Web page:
BioJonathan Tang is a Lecturer for Civic, Liberal, and Global Education (COLLEGE). After graduating with an AB in Social Studies from Harvard College in 2004, he received an MA in Regional Studies: East Asia from Columbia University, studied Mandarin Chinese for two years, and worked at a Beijing-based business school for two more before starting his doctoral studies on Twentieth-Century Chinese History at University of California, Berkeley. Jonathan completed his dissertation on the modern "Warlord Era," (the short time period between the fall of the imperial system and the rise of the centralized party-state) in 2019.
He has designed and taught courses on East Asian Nationalism and Military History in Modern China for UC Berkeley, and has also taught courses in Chinese and East Asian History at University of San Francisco and San Francisco State University. At Stanford, he has taught "Screening Modern China," "Preventing Human Extinction," "Citizenship in the 21st Century," and "American Enemies." In the 2022-2023 academic year, he is teaching "Why College?" "Citizenship in the 21st Century," and "Preventing Human Extinction."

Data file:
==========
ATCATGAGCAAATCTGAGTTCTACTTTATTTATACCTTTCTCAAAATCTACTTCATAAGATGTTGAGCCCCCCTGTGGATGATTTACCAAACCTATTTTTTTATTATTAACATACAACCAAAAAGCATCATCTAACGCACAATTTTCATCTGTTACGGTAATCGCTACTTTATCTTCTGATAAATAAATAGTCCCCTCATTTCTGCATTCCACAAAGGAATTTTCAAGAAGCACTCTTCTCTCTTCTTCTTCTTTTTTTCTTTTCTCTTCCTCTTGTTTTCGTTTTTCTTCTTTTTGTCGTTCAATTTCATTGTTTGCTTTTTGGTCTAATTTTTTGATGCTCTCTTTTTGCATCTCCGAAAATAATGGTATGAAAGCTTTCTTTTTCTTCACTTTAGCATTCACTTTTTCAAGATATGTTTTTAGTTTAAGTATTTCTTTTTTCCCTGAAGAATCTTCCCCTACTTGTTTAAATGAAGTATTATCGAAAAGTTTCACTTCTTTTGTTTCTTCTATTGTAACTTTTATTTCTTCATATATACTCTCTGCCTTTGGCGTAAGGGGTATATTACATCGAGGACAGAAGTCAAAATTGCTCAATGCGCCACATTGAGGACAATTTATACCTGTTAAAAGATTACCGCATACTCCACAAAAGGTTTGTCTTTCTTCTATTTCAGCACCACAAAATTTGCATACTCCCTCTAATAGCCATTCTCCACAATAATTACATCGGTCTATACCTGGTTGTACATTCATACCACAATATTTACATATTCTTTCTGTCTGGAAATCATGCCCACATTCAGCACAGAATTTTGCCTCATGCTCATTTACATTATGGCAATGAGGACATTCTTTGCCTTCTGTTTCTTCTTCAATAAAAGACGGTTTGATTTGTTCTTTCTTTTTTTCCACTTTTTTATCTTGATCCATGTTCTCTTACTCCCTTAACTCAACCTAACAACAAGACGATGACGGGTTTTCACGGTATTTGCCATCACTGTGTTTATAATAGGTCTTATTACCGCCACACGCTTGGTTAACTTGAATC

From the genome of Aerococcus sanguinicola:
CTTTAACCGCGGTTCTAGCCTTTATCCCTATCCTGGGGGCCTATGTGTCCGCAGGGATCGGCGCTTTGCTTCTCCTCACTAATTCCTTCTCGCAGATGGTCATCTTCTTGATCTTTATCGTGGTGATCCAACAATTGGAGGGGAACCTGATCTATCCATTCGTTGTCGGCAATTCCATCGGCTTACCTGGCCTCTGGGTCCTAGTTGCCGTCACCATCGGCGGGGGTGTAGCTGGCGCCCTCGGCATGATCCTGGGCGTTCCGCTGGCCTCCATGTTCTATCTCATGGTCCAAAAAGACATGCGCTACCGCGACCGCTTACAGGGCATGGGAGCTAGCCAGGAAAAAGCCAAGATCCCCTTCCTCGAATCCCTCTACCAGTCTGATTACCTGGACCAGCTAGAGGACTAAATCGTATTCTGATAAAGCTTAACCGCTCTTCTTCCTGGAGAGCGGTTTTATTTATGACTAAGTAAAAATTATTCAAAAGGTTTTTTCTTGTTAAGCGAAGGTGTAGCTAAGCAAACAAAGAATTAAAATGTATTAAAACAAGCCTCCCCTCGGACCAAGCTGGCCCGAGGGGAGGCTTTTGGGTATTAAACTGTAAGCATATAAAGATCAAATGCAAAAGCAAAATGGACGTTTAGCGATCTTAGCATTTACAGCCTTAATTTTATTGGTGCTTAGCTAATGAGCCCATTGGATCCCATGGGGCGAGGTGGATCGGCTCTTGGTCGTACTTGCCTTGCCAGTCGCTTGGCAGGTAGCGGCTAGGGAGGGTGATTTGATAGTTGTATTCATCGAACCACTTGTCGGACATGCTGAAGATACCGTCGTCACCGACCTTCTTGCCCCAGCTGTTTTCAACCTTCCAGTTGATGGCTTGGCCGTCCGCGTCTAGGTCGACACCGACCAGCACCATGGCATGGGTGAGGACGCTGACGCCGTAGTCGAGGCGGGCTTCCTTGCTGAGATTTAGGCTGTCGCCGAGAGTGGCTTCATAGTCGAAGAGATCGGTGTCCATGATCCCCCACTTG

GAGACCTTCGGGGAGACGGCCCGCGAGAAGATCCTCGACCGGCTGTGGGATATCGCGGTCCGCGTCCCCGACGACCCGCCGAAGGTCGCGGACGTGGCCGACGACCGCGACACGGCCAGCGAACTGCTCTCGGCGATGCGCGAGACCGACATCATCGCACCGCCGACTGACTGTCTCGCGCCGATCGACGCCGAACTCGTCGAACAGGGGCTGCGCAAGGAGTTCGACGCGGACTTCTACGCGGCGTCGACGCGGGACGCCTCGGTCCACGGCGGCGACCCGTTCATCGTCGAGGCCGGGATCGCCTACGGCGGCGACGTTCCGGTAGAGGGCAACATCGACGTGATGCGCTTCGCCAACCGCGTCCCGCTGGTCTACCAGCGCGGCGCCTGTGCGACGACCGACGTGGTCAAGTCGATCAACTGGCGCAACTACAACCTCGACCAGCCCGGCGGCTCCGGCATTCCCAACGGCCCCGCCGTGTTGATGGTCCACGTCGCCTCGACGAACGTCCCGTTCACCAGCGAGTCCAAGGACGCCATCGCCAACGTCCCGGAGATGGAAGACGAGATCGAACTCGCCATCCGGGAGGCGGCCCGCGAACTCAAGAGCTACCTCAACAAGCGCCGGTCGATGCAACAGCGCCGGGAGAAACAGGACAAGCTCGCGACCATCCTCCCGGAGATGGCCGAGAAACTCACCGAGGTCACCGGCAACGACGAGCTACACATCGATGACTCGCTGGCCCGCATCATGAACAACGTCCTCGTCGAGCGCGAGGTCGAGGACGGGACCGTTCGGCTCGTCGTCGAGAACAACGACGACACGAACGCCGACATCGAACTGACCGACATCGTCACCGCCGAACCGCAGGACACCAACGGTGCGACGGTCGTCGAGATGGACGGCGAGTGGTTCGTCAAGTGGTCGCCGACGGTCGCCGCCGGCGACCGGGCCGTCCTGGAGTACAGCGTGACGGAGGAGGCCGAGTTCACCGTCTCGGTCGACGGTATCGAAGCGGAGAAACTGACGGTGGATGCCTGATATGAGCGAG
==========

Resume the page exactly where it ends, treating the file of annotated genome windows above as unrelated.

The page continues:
Hoover Institution Research Fellow
Current Research and Scholarly InterestsHis current research agenda includes work on the quality of democracy in Taiwan, on cross-Strait relations, and on electoral malpractice and manipulation in Asia. He is the editor (with Larry Diamond and Yun-han Chu) of Dynamics of Democracy in Taiwan: The Ma Ying-jeou Years (2020, Lynne Rienner Publishing). Other writing and research has appeared in The Diplomat, Foreign Affairs, War on the Rocks, Taiwan Insight, Ethnopolitics, Comparative Political Studies, and the Journal of Democracy.
Associate Professor of Anthropology